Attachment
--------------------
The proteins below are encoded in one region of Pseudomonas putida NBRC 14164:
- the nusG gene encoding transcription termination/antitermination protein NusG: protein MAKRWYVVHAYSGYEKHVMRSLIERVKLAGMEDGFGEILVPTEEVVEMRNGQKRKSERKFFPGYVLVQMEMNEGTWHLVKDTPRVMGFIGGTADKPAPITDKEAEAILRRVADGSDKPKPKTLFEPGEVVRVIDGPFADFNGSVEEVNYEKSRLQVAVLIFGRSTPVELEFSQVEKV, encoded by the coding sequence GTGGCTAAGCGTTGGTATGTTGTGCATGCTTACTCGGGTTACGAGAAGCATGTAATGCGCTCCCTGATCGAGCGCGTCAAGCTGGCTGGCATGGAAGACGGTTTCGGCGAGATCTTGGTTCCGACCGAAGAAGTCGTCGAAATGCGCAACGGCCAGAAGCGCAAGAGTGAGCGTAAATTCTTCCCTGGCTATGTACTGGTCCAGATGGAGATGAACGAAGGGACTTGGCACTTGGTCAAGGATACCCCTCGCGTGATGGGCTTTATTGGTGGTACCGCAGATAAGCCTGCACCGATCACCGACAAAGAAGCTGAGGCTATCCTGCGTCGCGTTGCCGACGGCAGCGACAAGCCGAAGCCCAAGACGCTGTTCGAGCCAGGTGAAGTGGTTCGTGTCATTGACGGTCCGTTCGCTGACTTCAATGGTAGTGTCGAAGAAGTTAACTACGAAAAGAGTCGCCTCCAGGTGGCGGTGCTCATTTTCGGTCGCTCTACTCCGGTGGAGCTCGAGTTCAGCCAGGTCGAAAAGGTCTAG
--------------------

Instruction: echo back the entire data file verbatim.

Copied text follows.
The proteins below are encoded in one region of Pseudomonas putida NBRC 14164:
- the nusG gene encoding transcription termination/antitermination protein NusG: protein MAKRWYVVHAYSGYEKHVMRSLIERVKLAGMEDGFGEILVPTEEVVEMRNGQKRKSERKFFPGYVLVQMEMNEGTWHLVKDTPRVMGFIGGTADKPAPITDKEAEAILRRVADGSDKPKPKTLFEPGEVVRVIDGPFADFNGSVEEVNYEKSRLQVAVLIFGRSTPVELEFSQVEKV, encoded by the coding sequence GTGGCTAAGCGTTGGTATGTTGTGCATGCTTACTCGGGTTACGAGAAGCATGTAATGCGCTCCCTGATCGAGCGCGTCAAGCTGGCTGGCATGGAAGACGGTTTCGGCGAGATCTTGGTTCCGACCGAAGAAGTCGTCGAAATGCGCAACGGCCAGAAGCGCAAGAGTGAGCGTAAATTCTTCCCTGGCTATGTACTGGTCCAGATGGAGATGAACGAAGGGACTTGGCACTTGGTCAAGGATACCCCTCGCGTGATGGGCTTTATTGGTGGTACCGCAGATAAGCCTGCACCGATCACCGACAAAGAAGCTGAGGCTATCCTGCGTCGCGTTGCCGACGGCAGCGACAAGCCGAAGCCCAAGACGCTGTTCGAGCCAGGTGAAGTGGTTCGTGTCATTGACGGTCCGTTCGCTGACTTCAATGGTAGTGTCGAAGAAGTTAACTACGAAAAGAGTCGCCTCCAGGTGGCGGTGCTCATTTTCGGTCGCTCTACTCCGGTGGAGCTCGAGTTCAGCCAGGTCGAAAAGGTCTAG